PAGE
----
What makes a nation?

July 04, 2022 10:24
A great nation is one that tolerates disagreement and embraces plurality. Photo: Reuters

To begin with, it’s imperative that we differentiate between the following terms – the nation, and the state. The state denotes a geophysical fixture – an entity that is recognised by international law and (most) other states around the world, to be sovereign and entitled to juridical-legislative prowess over a specified plot of territory; over such land, the state wields utmost and fundamental final say – the ability to determine whom a criminal is; the ability to prosecute justice and sentence individuals to jail or beyond; the ability to enforce and decree property rights. Such is the nature of the modern-state, at least.

Yet when it comes to the nation, things get murky. The nation, unlike the state, does not map necessarily onto a discrete entity in legal terms. Nor is it easily capturable through hard, physical, and binaristic stipulations. Individuals could belong to multiple nations at once (NB: the difference between nationalities and (memberships of) nations), or to no nation. Individuals cannot easily opt in and out of citizenship in relation to a particular state; they can, however, under certain ascriptivist accounts of nationhood, opt into or out of national identities into which they are born, or have previously enrolled.

What makes a nation, then? Benedict Anderson posits that the answer rests with ‘imagined communities’. Ernest Gellner envisions the nation to be a unit that could be both pre-political and a-political, yet is rendered political under nationalism; indeed, he attributes the birth of contemporary nationalism to modernising, industrialising forces that compelled the spread of education and standardisation of the language. Fanon’s conception of the nation is inherently liberatory, whereas for cosmopolitans and hardcore anti-nationalists such as Bakunin, the nation may well be a barrier to true freedom.

What is a nation other than its people? The people are what makes – or breaks – the nation. In my view, a nation that has neither popular support nor resilient governance institutions, cannot claim to be a legitimate nation. Nor, indeed, is the nation likely to succeed. On the flip-side, we must do away with the notion that only nations with leaderships procedurally determined en masse by the public, could be legitimate qua their being democratic. That the public votes, does not imply that the public’s will and interests are accurately reflected by said nation’s leaders, and thus said nations. Indeed, democraticity is often necessary – but insufficient – for genuine national representation.

If a nation is to succeed, it must successfully establish itself as a nation-state. This is why impracticable projects, rooted in delusional grandeur and fetishisation of independence for the sake of independence, not only are likely to be doomed to failure, but are also highly self-destructive for the populations involved. On the flip side, nations that successfully wrestle free of colonial or imperialist dominion, that successfully stand for values of self-determination in face of oppressive structures, are likely to find themselves precursors to nation-states; though, as examples in the Horn of Africa and Latin America have repeatedly shown, a successful nationalist movement does not always translate or convert into effective governance.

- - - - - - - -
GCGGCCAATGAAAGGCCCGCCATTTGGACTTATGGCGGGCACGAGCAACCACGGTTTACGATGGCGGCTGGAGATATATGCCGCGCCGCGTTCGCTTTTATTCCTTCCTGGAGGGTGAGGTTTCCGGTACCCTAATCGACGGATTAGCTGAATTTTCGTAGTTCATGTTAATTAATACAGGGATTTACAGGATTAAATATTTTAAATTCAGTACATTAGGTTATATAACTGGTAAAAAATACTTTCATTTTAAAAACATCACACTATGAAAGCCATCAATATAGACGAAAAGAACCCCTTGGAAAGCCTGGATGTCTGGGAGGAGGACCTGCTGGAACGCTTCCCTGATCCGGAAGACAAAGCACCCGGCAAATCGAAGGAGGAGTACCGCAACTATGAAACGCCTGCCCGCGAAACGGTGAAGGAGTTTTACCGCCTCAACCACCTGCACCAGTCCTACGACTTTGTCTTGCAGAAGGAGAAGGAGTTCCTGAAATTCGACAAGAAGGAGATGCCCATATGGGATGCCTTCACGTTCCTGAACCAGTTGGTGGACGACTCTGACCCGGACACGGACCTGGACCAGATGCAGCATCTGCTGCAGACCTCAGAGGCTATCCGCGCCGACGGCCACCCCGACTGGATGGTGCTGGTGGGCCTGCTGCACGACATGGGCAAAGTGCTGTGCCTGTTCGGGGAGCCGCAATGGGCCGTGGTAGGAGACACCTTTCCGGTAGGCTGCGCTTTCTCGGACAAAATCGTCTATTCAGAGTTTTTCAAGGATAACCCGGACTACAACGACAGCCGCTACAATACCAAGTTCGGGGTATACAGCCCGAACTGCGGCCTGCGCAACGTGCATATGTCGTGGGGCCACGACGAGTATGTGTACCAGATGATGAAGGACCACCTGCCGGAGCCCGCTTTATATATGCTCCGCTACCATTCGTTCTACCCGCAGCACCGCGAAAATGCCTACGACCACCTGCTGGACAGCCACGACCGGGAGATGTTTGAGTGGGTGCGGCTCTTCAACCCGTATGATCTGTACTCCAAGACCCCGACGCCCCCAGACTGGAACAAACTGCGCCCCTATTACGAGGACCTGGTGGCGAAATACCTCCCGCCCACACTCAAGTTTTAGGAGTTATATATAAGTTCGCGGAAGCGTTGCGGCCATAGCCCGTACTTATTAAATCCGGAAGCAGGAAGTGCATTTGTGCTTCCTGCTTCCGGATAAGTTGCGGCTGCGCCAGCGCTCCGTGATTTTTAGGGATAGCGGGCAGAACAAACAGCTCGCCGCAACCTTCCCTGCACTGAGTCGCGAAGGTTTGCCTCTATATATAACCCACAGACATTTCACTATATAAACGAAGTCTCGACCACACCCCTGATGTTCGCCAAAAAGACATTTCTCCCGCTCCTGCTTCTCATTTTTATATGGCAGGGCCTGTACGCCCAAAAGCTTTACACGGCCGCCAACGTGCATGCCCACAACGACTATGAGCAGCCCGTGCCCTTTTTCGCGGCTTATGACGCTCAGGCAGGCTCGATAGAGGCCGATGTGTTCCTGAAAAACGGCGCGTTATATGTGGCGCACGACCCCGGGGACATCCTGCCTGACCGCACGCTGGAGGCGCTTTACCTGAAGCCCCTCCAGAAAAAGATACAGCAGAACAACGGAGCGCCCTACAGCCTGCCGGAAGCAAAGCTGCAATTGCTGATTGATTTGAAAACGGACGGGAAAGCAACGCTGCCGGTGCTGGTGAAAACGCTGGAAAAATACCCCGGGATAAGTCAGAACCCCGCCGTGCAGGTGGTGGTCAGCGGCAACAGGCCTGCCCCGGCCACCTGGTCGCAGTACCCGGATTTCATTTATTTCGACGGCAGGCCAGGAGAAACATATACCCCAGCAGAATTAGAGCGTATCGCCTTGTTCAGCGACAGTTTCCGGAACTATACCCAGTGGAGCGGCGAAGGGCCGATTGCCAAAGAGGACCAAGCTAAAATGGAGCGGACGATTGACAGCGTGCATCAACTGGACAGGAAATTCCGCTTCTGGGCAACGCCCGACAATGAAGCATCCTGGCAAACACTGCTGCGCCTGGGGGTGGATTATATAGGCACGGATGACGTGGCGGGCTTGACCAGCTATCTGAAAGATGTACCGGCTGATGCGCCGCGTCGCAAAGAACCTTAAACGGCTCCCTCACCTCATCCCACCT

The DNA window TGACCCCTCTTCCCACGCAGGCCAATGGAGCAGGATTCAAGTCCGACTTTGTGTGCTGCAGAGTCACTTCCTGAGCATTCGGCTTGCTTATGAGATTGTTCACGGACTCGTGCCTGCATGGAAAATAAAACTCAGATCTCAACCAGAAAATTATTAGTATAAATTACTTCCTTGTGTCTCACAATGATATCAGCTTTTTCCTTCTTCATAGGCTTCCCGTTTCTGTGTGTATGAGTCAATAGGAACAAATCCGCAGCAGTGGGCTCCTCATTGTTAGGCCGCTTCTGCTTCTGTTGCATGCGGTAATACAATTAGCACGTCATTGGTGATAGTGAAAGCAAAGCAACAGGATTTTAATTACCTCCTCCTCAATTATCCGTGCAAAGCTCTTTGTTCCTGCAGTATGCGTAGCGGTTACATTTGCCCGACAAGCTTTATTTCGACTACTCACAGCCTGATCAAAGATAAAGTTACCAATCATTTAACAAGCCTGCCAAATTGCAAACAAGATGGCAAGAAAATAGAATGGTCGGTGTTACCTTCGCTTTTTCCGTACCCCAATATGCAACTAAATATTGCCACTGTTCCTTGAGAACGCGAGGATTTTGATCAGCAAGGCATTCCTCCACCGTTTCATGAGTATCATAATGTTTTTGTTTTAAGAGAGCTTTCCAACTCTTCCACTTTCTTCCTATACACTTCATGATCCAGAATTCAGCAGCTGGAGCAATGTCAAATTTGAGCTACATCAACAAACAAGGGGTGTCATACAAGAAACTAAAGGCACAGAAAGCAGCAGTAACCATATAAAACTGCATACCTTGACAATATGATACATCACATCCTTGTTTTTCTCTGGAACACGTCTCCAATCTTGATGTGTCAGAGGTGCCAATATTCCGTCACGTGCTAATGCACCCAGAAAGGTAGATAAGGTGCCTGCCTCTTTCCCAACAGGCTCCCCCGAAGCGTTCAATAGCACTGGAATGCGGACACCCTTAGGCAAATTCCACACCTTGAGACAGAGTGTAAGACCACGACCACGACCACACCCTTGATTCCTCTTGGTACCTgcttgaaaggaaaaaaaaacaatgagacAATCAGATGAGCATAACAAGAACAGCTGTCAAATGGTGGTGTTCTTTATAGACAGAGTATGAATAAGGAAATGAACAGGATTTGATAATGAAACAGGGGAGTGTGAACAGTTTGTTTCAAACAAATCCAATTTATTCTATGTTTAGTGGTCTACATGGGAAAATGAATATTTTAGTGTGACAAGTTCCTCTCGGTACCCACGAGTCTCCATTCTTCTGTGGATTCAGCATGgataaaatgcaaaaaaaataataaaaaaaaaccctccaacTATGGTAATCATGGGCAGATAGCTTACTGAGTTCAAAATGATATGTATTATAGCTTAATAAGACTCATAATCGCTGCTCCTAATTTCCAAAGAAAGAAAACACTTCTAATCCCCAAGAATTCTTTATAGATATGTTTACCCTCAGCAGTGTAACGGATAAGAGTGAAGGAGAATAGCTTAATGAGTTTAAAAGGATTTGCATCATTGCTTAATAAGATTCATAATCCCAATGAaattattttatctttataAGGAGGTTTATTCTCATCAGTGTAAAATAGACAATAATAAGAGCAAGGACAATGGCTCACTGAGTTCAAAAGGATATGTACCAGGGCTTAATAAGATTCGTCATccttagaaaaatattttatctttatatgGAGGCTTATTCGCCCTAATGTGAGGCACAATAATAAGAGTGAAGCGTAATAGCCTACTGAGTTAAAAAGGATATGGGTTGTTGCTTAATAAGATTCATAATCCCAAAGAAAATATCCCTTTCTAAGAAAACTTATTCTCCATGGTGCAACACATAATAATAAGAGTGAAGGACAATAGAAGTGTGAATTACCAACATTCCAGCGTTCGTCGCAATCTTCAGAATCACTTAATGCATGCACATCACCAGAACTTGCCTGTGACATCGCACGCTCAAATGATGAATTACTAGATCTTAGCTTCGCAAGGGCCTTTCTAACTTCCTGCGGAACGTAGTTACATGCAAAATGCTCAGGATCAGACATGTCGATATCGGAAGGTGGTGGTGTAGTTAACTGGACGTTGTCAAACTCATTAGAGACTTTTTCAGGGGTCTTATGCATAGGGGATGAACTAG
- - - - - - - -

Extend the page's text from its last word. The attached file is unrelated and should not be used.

I hence offer a slightly distinctive suggestion. I suggest that what makes – or breaks – the nation, is whether its citizens perceive there to be a viable alternative to said nation. Many living in countries wholeheartedly and reservedly support their states – nation-states, not on grounds that these states are innately benign, but because the alternatives are worse. By comparison and elimination, they would prefer to reside under this nation, as opposed to any other nation, or – worse yet – the state of quasi-anarchy induced by the weakening and dissolution of national bonds and boundaries. This is not to say that the status quo in national borders and arrangements are thereby justified, but it is to say that having some degree of restraint and limit on national identities is both necessary and indeed justified.

A great nation is one that tolerates disagreement, embraces plurality, and celebrates its ability to rectify its own inadequacies. Why is that? For in order for any nation to move past the point of remaining merely a talking shop, it must build a critical coalition of consensus – whether it be via force or otherwise (though some would posit the former does not come easily or on the fly) – amongst its denizens. This is unlikely to be the case under regimes where none of the above virtues is championed. Many in international relations analyses tend to jump to assertive conclusions, in arguing that because country X is of regime type T (e.g. is not a democracy), ergo it is destined to fail. This – I suggest – ignores the few select cases of non-democracies that have largely managed to get by through centralised and effective governance; or the plethora of democracies that strain to hold themselves together. The rate-limiting step across these cases isn’t democracy or the lack thereof: it’s whether the nation sticks together, or does – and has – fall apart.

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Assistant Professor, HKU